Superstition Mountains List Of Deaths

Updated: Oct 4, 2020

Located in Central Arizona’s Tonto National Forest, Superstition Mountains is an apt name for the range, as it’s home to a number of mysteries and legends. Its history dates back 9,000 years ago, with some of its many inhabitants including the Apache Indians, Spanish explorers, Mexican gold miners and American trappers. One story is of the “Lost Dutchman’s Gold Mine,” about a man named Jacob Waltz who supposedly knew where the world’s richest mine was.

Here is a list of deaths in the Superstition Mountains Arizona

1848 - 2013

1848: The Peralta massacre was the alleged killing of a Mexican family by Apaches. It is generally featured as an element of the legend of the Lost Dutchman's Gold Mine. All were killed except for one or two Peralta family members who escaped into Mexico. This area is known today as the Massacre Grounds.

1870's: Prospector Jacob Weiser, partner of the Dutchman Jacob Waltz, died of wounds received by attacking Apaches after escaping the mountains to a nearby ranch.

1880: Two soldiers who had shown rich gold ore in Florence went into the Superstitions and disappeared. Their remains were found with a bullet hole each in their skulls. (This may be an incident which occurred in the Four Peaks Region)

1881: A prospector by the name of Joe Dearing, who was working as a part time bartender in Pinal, heard the stories of the two dead soldiers and began to look for the lost mine. He soon returned to Pinal, claiming that he had found an old mine, describing it as “the most God-awful rough place you can imagine… a ghostly place.” Dearing continued to work as a bartender until he could save enough money for the excavation. To make even more money he then went to work at the Silver King Mine. Just a week later he was killed in a cave-in without ever disclosing the location of the mine to anyone.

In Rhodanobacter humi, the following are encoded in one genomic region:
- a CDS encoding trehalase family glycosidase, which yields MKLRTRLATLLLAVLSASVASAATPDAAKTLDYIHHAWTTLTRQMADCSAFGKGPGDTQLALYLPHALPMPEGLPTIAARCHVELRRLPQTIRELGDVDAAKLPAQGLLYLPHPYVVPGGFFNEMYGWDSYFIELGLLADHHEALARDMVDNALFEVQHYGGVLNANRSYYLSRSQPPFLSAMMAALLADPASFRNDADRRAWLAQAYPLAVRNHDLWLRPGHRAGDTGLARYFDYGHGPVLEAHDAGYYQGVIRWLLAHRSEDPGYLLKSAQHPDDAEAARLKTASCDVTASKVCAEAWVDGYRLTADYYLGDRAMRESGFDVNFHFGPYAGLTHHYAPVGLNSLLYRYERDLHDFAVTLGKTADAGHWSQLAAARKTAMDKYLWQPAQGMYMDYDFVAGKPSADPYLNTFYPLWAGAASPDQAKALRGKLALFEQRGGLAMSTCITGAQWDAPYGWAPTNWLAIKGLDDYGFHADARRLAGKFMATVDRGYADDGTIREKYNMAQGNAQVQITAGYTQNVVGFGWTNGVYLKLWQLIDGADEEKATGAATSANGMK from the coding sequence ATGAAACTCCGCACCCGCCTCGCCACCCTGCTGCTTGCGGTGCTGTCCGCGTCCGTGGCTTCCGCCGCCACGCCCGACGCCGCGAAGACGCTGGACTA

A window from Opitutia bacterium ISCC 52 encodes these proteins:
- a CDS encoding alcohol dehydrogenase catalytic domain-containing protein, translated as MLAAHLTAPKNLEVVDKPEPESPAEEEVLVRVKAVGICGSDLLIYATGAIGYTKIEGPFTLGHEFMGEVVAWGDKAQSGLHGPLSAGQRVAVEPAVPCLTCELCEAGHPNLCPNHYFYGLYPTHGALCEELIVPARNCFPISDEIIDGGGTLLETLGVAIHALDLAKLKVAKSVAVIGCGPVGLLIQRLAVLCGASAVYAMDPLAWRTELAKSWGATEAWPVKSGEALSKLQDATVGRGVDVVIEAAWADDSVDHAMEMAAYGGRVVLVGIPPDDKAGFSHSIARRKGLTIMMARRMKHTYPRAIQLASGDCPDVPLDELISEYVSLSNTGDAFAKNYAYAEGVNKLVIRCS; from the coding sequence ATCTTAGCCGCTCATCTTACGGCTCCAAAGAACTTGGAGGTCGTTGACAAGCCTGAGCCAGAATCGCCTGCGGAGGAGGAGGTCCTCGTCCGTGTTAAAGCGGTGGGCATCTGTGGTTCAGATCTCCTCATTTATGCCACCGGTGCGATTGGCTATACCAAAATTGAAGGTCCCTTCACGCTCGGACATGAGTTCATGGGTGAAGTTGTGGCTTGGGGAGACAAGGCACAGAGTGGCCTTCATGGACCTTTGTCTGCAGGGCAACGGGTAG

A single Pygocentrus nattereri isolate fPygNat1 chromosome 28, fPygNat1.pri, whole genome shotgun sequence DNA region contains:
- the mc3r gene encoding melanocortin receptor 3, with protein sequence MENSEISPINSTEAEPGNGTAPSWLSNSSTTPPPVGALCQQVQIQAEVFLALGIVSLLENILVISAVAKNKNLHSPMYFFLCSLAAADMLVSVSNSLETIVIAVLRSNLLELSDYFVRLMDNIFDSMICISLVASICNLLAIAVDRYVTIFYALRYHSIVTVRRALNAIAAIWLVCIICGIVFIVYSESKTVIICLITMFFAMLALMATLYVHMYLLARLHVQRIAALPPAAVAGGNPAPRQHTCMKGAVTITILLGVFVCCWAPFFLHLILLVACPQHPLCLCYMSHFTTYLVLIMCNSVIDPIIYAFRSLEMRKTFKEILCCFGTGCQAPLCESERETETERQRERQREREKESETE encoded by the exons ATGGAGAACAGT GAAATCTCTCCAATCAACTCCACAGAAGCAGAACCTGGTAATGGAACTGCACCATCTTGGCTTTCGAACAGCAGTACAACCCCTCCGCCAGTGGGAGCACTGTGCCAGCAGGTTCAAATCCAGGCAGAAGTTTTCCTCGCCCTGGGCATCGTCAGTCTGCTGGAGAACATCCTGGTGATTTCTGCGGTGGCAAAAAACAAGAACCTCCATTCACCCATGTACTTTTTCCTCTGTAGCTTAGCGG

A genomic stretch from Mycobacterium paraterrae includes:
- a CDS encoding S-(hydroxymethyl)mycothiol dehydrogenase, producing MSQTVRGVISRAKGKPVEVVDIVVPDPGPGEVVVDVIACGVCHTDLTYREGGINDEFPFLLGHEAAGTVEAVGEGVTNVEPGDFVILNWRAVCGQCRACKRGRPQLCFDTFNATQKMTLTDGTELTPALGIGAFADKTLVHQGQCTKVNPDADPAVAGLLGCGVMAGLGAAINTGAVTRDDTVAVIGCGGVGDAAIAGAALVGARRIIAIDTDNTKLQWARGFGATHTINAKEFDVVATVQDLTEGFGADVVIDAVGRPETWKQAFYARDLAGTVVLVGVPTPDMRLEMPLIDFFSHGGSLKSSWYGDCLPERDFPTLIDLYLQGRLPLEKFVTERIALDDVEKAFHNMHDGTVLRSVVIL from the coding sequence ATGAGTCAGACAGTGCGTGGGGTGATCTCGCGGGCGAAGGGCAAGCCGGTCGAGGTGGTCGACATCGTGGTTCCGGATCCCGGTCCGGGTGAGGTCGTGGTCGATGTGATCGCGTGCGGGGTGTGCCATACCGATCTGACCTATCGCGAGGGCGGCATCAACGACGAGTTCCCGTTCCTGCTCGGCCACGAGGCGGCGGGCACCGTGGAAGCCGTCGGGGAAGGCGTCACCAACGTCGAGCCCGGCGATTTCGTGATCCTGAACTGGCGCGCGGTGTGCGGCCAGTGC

1884: Mr. Pedro Ortega was found shot dead some thirty feet from the home of Jacob Waltz, dead of shotgun wounds. Waltz later told the sheriff that Ortega's partner shot him after "borrowing" Waltz's shotgun, but many believed that Waltz himself had killed Ortega.

Another report is of two Soldiers who found a mine and later were found murdered. It is said through the years is that they are buried not far from the Quarter Circle U Ranch. (Rumor is that Author Barry Storm had made the entire story up.)